Could another Kennedy become US President?

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Caroline Kennedy doesn't rule out running for President

John F Kennedy’s only surviving daughter has not ruled out running for President in the future.

Caroline Kennedy is a former US ambassador to Japan, a role in which she was hugely popular.

Sources close to her claim that she is looking to follow in her uncle and father’s footsteps in the Senate and then the White House.

A source said: “Caroline had a successful ambassadorial run in Japan and feels really very confident about putting her hat in the ring for a New York congressional or Senate seat, with even possibly bigger political objectives down the road.

“Caroline is seen in some quarters as the next Hillary Clinton. She has the Kennedy name but no Clinton baggage.”

Last year, she appeared on Today with Matt Lauer and refused to rule out running for office.

It was her first television appearance since returning to America and she wouldn’t be drawn on her plans for the future.

She said: “It’s great to be home. I’m looking to figure what I’ll do next.”

Kennedy was the first female ambassador to Japan, after being appointed by Barack Obama in 2013. She left the position on January 18 as all political appointees were ordered to step down ahead of President’s Trump’s inauguration.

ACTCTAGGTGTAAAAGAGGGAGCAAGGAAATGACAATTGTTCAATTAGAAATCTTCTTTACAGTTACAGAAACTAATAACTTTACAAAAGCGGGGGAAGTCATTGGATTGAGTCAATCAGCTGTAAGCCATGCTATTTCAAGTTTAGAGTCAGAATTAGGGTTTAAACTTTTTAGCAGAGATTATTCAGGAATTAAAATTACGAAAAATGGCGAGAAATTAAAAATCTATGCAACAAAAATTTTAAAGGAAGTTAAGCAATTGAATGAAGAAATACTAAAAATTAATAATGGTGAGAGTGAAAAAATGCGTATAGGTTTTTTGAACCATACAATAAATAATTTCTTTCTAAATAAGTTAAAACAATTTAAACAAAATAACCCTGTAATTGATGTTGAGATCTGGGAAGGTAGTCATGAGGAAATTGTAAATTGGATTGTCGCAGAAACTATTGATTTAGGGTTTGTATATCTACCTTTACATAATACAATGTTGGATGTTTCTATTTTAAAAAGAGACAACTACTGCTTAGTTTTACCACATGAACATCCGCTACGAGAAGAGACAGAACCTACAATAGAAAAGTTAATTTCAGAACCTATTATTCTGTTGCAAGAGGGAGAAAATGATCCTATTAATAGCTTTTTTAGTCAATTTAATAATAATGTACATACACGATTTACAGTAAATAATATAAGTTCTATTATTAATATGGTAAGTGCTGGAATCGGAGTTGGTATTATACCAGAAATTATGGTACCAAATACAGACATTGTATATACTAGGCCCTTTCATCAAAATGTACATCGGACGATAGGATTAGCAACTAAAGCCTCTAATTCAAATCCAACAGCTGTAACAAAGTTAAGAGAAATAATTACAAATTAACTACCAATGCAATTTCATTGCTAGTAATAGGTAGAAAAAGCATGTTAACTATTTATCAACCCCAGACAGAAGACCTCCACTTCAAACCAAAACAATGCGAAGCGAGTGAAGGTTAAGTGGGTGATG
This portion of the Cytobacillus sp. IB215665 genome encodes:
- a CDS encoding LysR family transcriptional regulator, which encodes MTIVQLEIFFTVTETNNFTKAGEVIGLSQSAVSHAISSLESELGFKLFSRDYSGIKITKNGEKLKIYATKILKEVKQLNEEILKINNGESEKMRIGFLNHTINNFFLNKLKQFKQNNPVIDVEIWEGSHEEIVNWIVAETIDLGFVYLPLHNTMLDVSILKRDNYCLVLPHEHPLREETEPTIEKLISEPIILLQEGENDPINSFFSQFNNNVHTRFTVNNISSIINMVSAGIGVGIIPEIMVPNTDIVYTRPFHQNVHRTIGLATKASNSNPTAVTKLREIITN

She had some strong words about new President Donald Trump, and his attitude towards Japan during both his election campaign and his inauguration speech.

Kennedy told Lauer: “To be taken for granted, or to be insulted as an ally who has fought alongside the United States for example, with Australia, or who contributes a huge amount to American security, in the case of Japan and Korea, is alarming and I think that, hopefully, the president will realize the benefits of working with our friends and allies around the region.”

Trump had previously said that it was time for Japan to pay its own way in terms of security, saying that the US could not be expected to continue paying the costs.

However, Defence Secretary James Mattis has visited Japan and assured the leaders that the US is still a strong ally.

Kennedy welcomed the move and said: “The region is so critical to our future, so it’s important that the defense secretary went to consult and reassure our allies about our commitment.

“They contribute more than 75% of the cost of the bases, and it’s in our interest that Japan be strong and that our troops be there. That makes us safer here at home.

“Japan’s own security helps the United States be safer, and it provides a lot of jobs and a lot of economic opportunities for American companies.”

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